For 22 years, INTEGRIS Jim Thorpe Rehabilitation has presented Courage Awards to individuals who display exceptional bravery and grace through the most difficult of circumstances. We are proud to announce this year’s winners: Carlos Dominguez, Sue Baney-Stull and Lorece “Jo” Rogers.
Carlos Dominguez
In April 2013, a driver under the influence of drugs changed Carlos Dominguez’ life in an instant. He was paralyzed in a car accident that was no fault of his own. The then 18 year old faced an uncertain future when he came to INTEGRIS Jim Thorpe Rehabilitation, but he quickly proved he was up to the challenge. Carlos kept his head up and spirits high during his therapy and was able to eventually regain his independence. He has returned to college and has worked with officials at Cameron University to make the campus more handicap accessible for himself and others. He has also relearned how to drive using hand controls. Carlos became a certified peer mentor and routinely drives up from Lawton to speak with newly injured patients at Jim Thorpe. He also participates in an injury prevention program called “Think First,” where he shares his story with students at area schools.
Sue Baney-Stull
In August 2014, Sue Baney-Stull developed sepsis from a viral infection. At one point, she was so ill doctors thought she would not survive. Both her legs and arms were amputated in order to save her life. After 50 days in the hospital, Sue began therapy at INTEGRIS Jim Thorpe Rehabilitation. A month of inpatient rehab was followed by nearly a year of outpatient therapy. The Jim Thorpe staff was impressed with her positive attitude, tireless work ethic and enduring optimism. Today, with the help of her prosthetics, there is almost nothing Sue can’t do. She has gone skydiving, founded an organization for sepsis awareness and started an annual 5K walk/run in her name. She also pushed for a Sepsis Matters license plate that will be available in Oklahoma this fall.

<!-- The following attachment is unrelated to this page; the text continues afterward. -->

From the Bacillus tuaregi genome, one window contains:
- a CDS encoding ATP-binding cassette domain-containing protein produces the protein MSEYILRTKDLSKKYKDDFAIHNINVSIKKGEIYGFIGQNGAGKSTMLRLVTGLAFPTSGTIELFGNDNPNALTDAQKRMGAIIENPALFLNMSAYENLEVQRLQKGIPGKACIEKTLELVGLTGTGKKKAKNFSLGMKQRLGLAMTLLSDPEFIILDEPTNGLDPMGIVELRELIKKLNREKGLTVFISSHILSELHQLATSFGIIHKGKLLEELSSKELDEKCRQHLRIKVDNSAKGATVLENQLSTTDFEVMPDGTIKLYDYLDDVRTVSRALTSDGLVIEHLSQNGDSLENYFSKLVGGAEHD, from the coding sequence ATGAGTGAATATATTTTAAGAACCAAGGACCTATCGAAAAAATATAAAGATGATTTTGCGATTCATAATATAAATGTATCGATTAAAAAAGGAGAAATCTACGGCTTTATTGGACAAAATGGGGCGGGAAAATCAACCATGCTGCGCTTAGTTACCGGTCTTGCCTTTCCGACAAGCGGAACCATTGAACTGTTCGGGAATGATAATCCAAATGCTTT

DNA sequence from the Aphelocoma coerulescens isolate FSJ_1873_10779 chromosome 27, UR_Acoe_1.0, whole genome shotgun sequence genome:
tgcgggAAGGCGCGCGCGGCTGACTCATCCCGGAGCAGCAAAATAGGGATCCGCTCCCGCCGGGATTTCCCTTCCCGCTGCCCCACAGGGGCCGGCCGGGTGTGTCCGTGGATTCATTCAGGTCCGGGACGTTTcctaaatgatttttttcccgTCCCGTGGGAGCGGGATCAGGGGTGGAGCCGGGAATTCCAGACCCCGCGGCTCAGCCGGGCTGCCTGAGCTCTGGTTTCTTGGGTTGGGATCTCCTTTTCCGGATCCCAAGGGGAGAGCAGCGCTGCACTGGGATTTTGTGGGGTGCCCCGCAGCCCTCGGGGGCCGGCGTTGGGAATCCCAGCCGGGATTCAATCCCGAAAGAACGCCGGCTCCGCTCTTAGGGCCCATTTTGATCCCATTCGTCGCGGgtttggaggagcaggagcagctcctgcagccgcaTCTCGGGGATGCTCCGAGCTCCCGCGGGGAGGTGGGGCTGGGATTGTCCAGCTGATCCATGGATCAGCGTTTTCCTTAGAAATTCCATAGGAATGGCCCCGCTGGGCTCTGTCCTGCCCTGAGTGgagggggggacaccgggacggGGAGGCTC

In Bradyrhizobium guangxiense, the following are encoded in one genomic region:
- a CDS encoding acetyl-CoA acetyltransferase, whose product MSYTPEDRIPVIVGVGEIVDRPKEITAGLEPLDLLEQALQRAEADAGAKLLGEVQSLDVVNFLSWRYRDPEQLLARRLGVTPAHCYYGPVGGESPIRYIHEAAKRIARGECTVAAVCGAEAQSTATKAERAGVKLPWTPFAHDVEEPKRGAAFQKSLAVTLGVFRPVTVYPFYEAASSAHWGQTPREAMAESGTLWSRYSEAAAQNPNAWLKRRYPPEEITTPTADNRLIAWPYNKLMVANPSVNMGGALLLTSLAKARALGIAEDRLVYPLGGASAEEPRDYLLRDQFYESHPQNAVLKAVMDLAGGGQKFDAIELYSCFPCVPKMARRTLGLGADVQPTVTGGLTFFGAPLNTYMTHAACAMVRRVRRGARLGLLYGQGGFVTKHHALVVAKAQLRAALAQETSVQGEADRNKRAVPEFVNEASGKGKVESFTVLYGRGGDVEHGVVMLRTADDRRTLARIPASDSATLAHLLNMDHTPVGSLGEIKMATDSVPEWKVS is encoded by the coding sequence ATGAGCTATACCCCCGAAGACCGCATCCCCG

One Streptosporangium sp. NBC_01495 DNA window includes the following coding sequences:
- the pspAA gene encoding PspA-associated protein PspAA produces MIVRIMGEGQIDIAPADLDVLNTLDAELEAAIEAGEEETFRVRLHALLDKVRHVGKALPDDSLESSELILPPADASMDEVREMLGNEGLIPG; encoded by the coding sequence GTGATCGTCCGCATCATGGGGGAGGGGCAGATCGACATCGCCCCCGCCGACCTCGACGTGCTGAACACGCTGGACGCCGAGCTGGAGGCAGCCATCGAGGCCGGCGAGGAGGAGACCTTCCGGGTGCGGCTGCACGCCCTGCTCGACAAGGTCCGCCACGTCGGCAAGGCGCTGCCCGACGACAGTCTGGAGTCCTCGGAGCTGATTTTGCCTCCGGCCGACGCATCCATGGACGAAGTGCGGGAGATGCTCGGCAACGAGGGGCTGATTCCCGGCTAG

Lorece “Jo” Rogers
In July 2015, Jo Rogers went hiking with her husband. She contracted Rocky Mountain Spotted Fever through a tick bite and ultimately went into septic shock. Her organs were failing. To stop the infection and save her life, doctors amputated all four of her limbs. After two months in the hospital, Jo was transferred to INTEGRIS Jim Thorpe Rehabilitation where she began to come to terms with her new reality. Her stubborn, no quit mentality accelerated her progress and less than a year after her illness, Jo achieved her first major milestone. She was able to walk into her son’s high school graduation.
INTEGRIS Jim Thorpe Rehabilitation will honor these courageous individuals at the eighth annual Courage Awards presentation at the Oklahoma Sports Hall of Fame, 4040 N. Lincoln Blvd. in Oklahoma City Thursday, September 22nd from 11:30 a.m. to 1:00 p.m.